minnow at belfry.org.uk
minnow at belfry.org.uk
Fri Jan 23 17:27:56 EST 2004
> I don't know about the UK, but as an Irishwoman, I write Britglish, and I
>consider the comma splice to be an abomination.
The examples that have been given seem to me indefensible, but I can't
answer for the entire population of the UK.
It may be that the reason people don't know what you're talking about when
you talk about a comma splice is that they don't recognise the term, rather
than that they don't recognise that it is wrong, though. Fowler in Modern
English Usage doesn't like the thing but doesn't seem to dignify it with a
name, f'rinstance, and Lynne Truss talks about the splice comma instead.
> Then again, part of my job entails copy-editing/proof-reading the documents
>that my company sends out, and every time I mention the evilness of the comma
>splice to whoever wrote the document, I get "what's a comma splice?". (Mostly
>Irish guys, but one Australian and one American-raised.) Though to be fair,
>once I explain the term, they usually admit that it is a bad thing and they
>wrote whatever it was wrong.
Coo1 Do they then refrain from repeating the offence, or do they expect
you to correct it for them forever on the grounds that you know what it is
and they don't?
Either way, if they admit they were wrong they are rare and special and you
should *cherish* them.
I throw you a sentence for your collective consideration. I was handed an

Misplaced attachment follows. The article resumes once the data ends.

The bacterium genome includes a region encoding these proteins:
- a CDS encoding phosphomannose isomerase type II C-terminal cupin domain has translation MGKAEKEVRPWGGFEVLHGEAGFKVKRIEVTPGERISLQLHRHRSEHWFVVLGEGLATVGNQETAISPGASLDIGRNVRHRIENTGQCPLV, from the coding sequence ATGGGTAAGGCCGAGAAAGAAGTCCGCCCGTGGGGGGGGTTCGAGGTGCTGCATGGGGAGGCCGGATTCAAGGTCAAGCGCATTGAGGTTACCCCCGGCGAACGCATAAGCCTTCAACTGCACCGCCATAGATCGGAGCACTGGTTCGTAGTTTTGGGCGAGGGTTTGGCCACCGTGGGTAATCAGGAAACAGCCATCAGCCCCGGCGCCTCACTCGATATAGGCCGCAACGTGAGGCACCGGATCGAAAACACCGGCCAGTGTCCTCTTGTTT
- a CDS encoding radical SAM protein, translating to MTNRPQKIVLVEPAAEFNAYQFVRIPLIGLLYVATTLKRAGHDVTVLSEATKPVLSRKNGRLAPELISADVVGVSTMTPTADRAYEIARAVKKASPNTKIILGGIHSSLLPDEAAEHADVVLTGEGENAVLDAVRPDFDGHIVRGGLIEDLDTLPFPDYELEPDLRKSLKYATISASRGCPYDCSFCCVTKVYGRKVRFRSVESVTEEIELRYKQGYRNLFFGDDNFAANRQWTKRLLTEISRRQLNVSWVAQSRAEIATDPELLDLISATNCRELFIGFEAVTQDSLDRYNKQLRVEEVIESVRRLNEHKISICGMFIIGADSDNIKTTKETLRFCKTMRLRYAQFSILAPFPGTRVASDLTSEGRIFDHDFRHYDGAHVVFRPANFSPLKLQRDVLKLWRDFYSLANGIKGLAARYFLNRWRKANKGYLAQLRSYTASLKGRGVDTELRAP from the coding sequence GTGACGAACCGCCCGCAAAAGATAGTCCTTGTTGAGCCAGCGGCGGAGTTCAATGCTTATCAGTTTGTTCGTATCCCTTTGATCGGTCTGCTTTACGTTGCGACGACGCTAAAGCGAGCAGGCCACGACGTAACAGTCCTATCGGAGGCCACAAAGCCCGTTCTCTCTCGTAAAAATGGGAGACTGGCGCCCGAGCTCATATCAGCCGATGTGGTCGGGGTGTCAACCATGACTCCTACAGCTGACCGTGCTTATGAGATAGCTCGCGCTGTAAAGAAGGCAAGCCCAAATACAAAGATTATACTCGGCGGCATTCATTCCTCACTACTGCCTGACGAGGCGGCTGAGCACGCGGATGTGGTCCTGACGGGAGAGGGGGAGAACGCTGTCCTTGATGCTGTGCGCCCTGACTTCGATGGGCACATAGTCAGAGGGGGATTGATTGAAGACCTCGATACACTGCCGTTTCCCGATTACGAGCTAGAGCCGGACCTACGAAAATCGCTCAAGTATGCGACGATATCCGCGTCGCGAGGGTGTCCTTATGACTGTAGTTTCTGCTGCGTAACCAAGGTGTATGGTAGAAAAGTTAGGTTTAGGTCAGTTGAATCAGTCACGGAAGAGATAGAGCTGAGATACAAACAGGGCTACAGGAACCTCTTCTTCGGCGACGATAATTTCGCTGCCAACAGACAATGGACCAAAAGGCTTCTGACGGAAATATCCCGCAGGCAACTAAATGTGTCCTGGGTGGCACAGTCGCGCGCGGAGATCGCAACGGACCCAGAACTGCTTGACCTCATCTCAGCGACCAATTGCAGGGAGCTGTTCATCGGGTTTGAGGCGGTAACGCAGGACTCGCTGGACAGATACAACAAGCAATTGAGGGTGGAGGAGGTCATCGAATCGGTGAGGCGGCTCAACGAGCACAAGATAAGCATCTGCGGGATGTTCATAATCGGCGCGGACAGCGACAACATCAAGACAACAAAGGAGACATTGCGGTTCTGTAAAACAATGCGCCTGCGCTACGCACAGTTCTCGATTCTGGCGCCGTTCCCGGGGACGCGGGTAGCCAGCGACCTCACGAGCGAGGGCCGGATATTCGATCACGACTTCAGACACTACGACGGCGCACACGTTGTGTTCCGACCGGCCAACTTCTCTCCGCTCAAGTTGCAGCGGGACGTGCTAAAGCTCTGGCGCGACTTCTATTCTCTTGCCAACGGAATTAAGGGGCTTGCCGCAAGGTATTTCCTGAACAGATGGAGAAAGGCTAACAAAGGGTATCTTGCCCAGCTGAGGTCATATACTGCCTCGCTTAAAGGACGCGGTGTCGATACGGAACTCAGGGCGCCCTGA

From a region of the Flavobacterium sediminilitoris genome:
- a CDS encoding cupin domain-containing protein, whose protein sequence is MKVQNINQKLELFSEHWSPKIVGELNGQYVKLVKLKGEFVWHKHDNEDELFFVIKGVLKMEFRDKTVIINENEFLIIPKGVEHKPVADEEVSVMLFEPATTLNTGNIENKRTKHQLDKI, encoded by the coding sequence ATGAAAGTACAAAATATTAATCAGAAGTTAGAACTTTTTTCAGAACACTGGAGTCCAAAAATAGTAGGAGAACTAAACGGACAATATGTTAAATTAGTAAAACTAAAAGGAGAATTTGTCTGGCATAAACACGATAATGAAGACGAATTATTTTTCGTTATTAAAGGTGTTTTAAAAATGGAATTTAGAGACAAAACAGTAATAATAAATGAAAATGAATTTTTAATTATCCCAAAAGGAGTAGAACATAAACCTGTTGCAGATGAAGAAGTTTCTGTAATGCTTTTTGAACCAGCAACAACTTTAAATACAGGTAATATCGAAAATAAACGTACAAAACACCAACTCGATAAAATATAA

article to read in a periodical; I read it, admired it, and then said,
"What a shame about the typo." "What typo?" quoth the author. "Why, this
one," I said. "They have missed out a word, I think, or perhaps it was
just an s." And I handed it to the gentleman whose words I had been
reading, pointing out the following:
"It's this sort of attention to detail which makes the book so good, and
feel so right."
He would not (or possibly could not) accept that this might be other than
absolutely clear, lucid and correct. He said that it was exactly what he
had written, and that if I thought it was other than right I was ignorant,
and when I still failed to accept his explanations (what he meant was that
the attention to detail made the book good, and felt right, but he wanted
to have both the attention to detail and the book being the subject of the
sentence simultaneously somehow), that I was stupid. For some weeks
thereafter he harked back to it, trying to convince me that the thing he
had perpetrated was flawless use of English.
We might still be friends if he'd had just felt able to say "oops, I
goofed" when I looked baffled and said "but it doesn't *work*!"
The words, "I'm sorry, I made a mistake" are altogether too rarely used.
(Mind you, if someone from the list can now show me how that *is*
grammatically defensible as it stands, I will have to send him a telegram
saying "you were right I was wrong you are the true father of Russian
communism", which will be a bit of a bore since I don't have a current
address for him, but these are the risks I run in life, and on balance I
think it improbable.)
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